Dr. Howard adds that “the political consultants who work [on U.S. campaigns] go off to London and Ottawa and Canberra, and they ply their trade there.” According to Howard, it is through experimentation in past campaigns such as in Ukraine in 2014 and the U.K. and U.S. in 2016, that innovations occur and “carry over into other democracies. Very soon we’ll see the same kind of techniques in the next Canadian election. We’ve already seen them in other democracies.”

Studying political influence operations requires understanding how applied technologies are evolving and rapidly changing how publics can be manipulated to the end of foreign interests. The use of AI will intensify this in addition to the implementation of so-called “deep fakes” which use “facial mapping and artificial intelligence to produce videos that appear so genuine it’s hard to spot the phonies.” A computer is given a lot of images and audio of a person and through an algorithm is able to learn “how to mimic the person’s facial expressions, mannerisms, voice and inflections. If you have enough video and audio of someone, you can combine a fake video of the person with a fake audio and get them to say anything you want.”

Future research must aim to understand modern political influence operations basing policy developments both on what technologies were applied and how advancing technologies will be incorporated into future operations. In order to combat future operations, in which discerning fact from fiction may become nearly impossible, governments and information-providers must strengthen press freedoms, independent fact checking, and anti-disinformation institutions within civil society. Fighting propaganda with counter propaganda must be avoided as it only intensifies the informational security dilemma.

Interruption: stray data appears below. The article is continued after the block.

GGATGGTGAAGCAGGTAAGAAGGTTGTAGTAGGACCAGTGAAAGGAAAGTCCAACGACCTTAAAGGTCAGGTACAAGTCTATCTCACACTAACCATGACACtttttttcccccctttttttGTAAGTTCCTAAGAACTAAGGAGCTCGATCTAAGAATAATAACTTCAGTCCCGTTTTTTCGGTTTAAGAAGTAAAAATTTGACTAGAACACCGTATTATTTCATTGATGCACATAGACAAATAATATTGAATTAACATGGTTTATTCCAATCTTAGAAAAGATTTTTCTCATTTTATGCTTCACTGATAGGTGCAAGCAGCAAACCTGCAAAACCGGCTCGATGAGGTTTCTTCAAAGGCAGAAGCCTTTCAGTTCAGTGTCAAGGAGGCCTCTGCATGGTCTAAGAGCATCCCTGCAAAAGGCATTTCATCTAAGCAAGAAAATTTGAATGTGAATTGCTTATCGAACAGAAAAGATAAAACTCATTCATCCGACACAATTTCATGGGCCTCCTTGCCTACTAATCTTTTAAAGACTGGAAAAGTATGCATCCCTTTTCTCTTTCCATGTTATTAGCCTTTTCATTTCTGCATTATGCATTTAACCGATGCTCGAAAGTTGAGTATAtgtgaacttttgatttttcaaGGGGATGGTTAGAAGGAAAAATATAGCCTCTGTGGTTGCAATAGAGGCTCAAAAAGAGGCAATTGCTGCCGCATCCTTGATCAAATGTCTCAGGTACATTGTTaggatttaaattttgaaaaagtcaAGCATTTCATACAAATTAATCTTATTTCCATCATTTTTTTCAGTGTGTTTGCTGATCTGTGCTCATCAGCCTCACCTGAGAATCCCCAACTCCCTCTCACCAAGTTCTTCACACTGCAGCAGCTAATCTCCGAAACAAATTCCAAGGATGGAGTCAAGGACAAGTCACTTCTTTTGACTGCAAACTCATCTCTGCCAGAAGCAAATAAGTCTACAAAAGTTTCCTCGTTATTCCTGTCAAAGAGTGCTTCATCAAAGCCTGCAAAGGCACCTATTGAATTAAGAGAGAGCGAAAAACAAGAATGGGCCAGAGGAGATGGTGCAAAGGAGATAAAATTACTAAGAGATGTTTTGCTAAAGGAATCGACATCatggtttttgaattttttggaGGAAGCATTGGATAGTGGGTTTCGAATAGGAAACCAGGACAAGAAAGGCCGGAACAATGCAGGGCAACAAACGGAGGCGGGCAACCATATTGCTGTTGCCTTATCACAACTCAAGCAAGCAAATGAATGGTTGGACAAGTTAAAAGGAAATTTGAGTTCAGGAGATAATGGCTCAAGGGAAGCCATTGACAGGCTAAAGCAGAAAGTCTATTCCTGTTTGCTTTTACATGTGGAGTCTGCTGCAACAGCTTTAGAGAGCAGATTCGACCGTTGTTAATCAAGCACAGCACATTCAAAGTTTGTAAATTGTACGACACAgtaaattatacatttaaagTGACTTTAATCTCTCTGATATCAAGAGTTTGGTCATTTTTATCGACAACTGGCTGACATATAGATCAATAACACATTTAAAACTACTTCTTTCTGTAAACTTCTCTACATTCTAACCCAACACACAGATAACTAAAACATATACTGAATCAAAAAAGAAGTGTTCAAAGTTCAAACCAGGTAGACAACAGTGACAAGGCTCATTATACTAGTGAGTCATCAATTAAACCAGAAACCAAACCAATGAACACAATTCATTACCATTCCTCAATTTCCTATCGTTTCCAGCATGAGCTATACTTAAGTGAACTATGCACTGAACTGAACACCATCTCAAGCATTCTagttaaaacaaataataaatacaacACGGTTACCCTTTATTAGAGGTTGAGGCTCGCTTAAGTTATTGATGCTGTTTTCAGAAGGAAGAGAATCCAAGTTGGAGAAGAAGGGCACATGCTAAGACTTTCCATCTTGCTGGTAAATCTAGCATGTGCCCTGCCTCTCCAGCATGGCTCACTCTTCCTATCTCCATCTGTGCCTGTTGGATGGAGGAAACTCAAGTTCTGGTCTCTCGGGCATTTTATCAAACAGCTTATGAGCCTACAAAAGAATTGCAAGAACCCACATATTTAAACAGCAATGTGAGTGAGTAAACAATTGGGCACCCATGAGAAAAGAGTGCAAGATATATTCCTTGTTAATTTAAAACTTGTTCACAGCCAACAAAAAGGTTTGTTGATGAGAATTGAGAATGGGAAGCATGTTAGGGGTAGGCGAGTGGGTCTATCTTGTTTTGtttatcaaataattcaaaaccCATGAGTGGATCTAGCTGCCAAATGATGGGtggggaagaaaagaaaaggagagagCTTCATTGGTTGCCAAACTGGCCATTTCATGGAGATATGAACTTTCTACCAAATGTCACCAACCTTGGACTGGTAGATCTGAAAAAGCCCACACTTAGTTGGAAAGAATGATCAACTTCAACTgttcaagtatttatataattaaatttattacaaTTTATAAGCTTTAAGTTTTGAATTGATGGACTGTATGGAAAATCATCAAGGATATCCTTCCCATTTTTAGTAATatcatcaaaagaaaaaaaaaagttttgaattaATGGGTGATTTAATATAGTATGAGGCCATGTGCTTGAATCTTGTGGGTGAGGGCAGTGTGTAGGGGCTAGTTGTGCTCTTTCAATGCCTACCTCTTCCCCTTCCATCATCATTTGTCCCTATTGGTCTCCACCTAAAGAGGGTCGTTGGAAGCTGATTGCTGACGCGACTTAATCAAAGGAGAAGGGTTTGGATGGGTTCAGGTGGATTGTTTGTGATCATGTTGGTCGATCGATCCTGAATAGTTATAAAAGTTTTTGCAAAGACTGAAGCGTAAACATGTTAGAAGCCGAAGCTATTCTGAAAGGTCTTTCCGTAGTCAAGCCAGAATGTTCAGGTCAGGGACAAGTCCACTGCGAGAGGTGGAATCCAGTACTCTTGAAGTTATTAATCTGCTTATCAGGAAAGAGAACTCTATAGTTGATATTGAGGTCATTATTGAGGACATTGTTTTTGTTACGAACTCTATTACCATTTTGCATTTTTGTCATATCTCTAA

Featured Image: Calm Man is Reading Fire Newspaper | March 22, 2018 By Elijah O’Donell on Unsplash.

Disclaimer: Any views or opinions expressed in articles are solely those of the authors and do not necessarily represent the views of the NATO Association of Canada.

Ryan Atkinson
Ryan Atkinson is Program Editor for Cyber Security and Information Warfare at the NATO Association of Canada. Ryan completed a Master of Arts in Political Science from the University of Toronto, where his Major Research Project focused on Russia’s utilization of information and cyber strategies during military operations in the war in Ukraine. He worked as a Research Assistant for a professor at the University of Toronto focusing on the local nature of Canadian electoral politics. He graduated with an Honours Bachelor of Arts in Political Science and Philosophy from the University of Toronto. Ryan conducted research for Political Science faculty that analyzed recruitment methods used by Canadian political parties. Ryan’s research interests include: Cyber Threat Intelligence, Information Security, Financial Vulnerability Management, Disinformation, Information Warfare, and NATO’s Role in Global Affairs.